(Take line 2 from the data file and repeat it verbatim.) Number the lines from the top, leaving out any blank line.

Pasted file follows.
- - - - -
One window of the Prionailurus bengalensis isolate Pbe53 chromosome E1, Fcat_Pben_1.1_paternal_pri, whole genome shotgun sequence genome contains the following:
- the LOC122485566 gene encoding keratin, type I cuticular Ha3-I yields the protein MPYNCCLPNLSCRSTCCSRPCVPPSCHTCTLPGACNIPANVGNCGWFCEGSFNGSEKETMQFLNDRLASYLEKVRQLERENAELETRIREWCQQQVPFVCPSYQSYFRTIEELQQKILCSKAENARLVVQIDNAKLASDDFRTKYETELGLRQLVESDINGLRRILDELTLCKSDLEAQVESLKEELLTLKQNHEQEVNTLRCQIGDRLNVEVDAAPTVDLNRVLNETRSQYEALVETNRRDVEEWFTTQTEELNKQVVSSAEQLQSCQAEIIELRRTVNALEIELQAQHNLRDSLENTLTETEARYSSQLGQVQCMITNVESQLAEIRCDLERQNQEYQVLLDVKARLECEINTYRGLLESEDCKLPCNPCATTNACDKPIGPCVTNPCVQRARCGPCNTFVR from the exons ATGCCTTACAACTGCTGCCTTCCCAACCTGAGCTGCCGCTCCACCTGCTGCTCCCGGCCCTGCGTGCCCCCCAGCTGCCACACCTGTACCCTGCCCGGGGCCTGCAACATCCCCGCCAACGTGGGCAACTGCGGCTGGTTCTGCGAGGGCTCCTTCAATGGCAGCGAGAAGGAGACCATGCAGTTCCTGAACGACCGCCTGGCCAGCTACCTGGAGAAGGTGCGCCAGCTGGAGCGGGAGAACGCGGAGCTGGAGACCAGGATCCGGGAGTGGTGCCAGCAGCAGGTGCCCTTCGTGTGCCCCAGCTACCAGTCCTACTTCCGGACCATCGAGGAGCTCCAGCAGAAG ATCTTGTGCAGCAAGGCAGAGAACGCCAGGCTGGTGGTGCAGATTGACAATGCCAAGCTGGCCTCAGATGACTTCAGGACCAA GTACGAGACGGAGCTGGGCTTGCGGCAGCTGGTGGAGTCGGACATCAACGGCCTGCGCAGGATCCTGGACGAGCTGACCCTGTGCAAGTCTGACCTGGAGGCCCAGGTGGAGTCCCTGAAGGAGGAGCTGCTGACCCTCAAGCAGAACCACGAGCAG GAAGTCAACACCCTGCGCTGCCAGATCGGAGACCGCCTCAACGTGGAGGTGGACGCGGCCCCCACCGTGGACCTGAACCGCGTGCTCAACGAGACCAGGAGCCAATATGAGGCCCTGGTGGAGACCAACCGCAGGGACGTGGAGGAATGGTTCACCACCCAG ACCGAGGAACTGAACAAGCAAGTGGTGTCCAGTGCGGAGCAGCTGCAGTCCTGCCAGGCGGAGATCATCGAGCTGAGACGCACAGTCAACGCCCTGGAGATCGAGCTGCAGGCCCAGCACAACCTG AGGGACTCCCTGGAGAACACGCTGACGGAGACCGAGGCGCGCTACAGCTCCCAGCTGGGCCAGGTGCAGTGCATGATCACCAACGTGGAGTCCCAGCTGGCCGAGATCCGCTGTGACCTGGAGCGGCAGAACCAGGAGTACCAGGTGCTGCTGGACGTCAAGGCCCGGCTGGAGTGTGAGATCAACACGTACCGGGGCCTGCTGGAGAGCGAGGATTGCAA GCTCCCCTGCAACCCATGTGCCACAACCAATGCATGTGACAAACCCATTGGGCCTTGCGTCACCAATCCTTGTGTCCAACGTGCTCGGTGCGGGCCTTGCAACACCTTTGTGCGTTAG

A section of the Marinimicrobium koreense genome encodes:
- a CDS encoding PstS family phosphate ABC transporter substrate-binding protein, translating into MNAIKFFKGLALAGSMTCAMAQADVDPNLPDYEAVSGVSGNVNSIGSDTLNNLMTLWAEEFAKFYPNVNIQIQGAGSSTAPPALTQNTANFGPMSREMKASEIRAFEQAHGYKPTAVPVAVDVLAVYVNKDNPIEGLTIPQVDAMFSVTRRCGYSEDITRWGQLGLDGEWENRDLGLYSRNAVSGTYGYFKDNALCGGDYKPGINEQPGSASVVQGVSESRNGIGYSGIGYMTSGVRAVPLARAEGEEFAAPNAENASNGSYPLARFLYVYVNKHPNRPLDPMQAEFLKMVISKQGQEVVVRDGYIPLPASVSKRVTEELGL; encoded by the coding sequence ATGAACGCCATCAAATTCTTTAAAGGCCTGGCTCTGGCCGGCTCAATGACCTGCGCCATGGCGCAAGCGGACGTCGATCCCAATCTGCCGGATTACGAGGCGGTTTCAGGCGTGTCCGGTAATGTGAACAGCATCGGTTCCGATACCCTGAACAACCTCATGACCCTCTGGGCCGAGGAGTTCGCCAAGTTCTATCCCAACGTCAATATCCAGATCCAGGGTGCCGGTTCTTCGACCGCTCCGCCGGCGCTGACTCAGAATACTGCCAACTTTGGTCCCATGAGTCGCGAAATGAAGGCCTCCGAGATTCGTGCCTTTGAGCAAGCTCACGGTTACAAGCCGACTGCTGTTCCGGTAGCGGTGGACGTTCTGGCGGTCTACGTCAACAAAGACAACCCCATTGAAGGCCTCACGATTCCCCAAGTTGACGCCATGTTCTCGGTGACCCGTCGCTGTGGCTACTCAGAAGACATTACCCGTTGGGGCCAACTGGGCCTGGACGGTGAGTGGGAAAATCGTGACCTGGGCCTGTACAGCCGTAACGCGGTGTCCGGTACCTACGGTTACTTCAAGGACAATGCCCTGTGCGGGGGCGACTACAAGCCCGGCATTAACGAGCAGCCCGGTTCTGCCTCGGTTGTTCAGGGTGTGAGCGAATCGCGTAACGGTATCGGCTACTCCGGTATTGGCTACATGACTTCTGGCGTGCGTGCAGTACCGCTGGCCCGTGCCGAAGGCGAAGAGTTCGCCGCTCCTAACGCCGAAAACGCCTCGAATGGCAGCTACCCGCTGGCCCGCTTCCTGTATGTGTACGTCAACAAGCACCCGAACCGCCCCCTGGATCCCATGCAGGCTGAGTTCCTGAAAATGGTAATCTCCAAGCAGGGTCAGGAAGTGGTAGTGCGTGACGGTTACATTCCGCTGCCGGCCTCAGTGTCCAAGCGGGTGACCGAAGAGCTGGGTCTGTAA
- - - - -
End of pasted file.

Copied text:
- the LOC122485566 gene encoding keratin, type I cuticular Ha3-I yields the protein MPYNCCLPNLSCRSTCCSRPCVPPSCHTCTLPGACNIPANVGNCGWFCEGSFNGSEKETMQFLNDRLASYLEKVRQLERENAELETRIREWCQQQVPFVCPSYQSYFRTIEELQQKILCSKAENARLVVQIDNAKLASDDFRTKYETELGLRQLVESDINGLRRILDELTLCKSDLEAQVESLKEELLTLKQNHEQEVNTLRCQIGDRLNVEVDAAPTVDLNRVLNETRSQYEALVETNRRDVEEWFTTQTEELNKQVVSSAEQLQSCQAEIIELRRTVNALEIELQAQHNLRDSLENTLTETEARYSSQLGQVQCMITNVESQLAEIRCDLERQNQEYQVLLDVKARLECEINTYRGLLESEDCKLPCNPCATTNACDKPIGPCVTNPCVQRARCGPCNTFVR from the exons ATGCCTTACAACTGCTGCCTTCCCAACCTGAGCTGCCGCTCCACCTGCTGCTCCCGGCCCTGCGTGCCCCCCAGCTGCCACACCTGTACCCTGCCCGGGGCCTGCAACATCCCCGCCAACGTGGGCAACTGCGGCTGGTTCTGCGAGGGCTCCTTCAATGGCAGCGAGAAGGAGACCATGCAGTTCCTGAACGACCGCCTGGCCAGCTACCTGGAGAAGGTGCGCCAGCTGGAGCGGGAGAACGCGGAGCTGGAGACCAGGATCCGGGAGTGGTGCCAGCAGCAGGTGCCCTTCGTGTGCCCCAGCTACCAGTCCTACTTCCGGACCATCGAGGAGCTCCAGCAGAAG ATCTTGTGCAGCAAGGCAGAGAACGCCAGGCTGGTGGTGCAGATTGACAATGCCAAGCTGGCCTCAGATGACTTCAGGACCAA GTACGAGACGGAGCTGGGCTTGCGGCAGCTGGTGGAGTCGGACATCAACGGCCTGCGCAGGATCCTGGACGAGCTGACCCTGTGCAAGTCTGACCTGGAGGCCCAGGTGGAGTCCCTGAAGGAGGAGCTGCTGACCCTCAAGCAGAACCACGAGCAG GAAGTCAACACCCTGCGCTGCCAGATCGGAGACCGCCTCAACGTGGAGGTGGACGCGGCCCCCACCGTGGACCTGAACCGCGTGCTCAACGAGACCAGGAGCCAATATGAGGCCCTGGTGGAGACCAACCGCAGGGACGTGGAGGAATGGTTCACCACCCAG ACCGAGGAACTGAACAAGCAAGTGGTGTCCAGTGCGGAGCAGCTGCAGTCCTGCCAGGCGGAGATCATCGAGCTGAGACGCACAGTCAACGCCCTGGAGATCGAGCTGCAGGCCCAGCACAACCTG AGGGACTCCCTGGAGAACACGCTGACGGAGACCGAGGCGCGCTACAGCTCCCAGCTGGGCCAGGTGCAGTGCATGATCACCAACGTGGAGTCCCAGCTGGCCGAGATCCGCTGTGACCTGGAGCGGCAGAACCAGGAGTACCAGGTGCTGCTGGACGTCAAGGCCCGGCTGGAGTGTGAGATCAACACGTACCGGGGCCTGCTGGAGAGCGAGGATTGCAA GCTCCCCTGCAACCCATGTGCCACAACCAATGCATGTGACAAACCCATTGGGCCTTGCGTCACCAATCCTTGTGTCCAACGTGCTCGGTGCGGGCCTTGCAACACCTTTGTGCGTTAG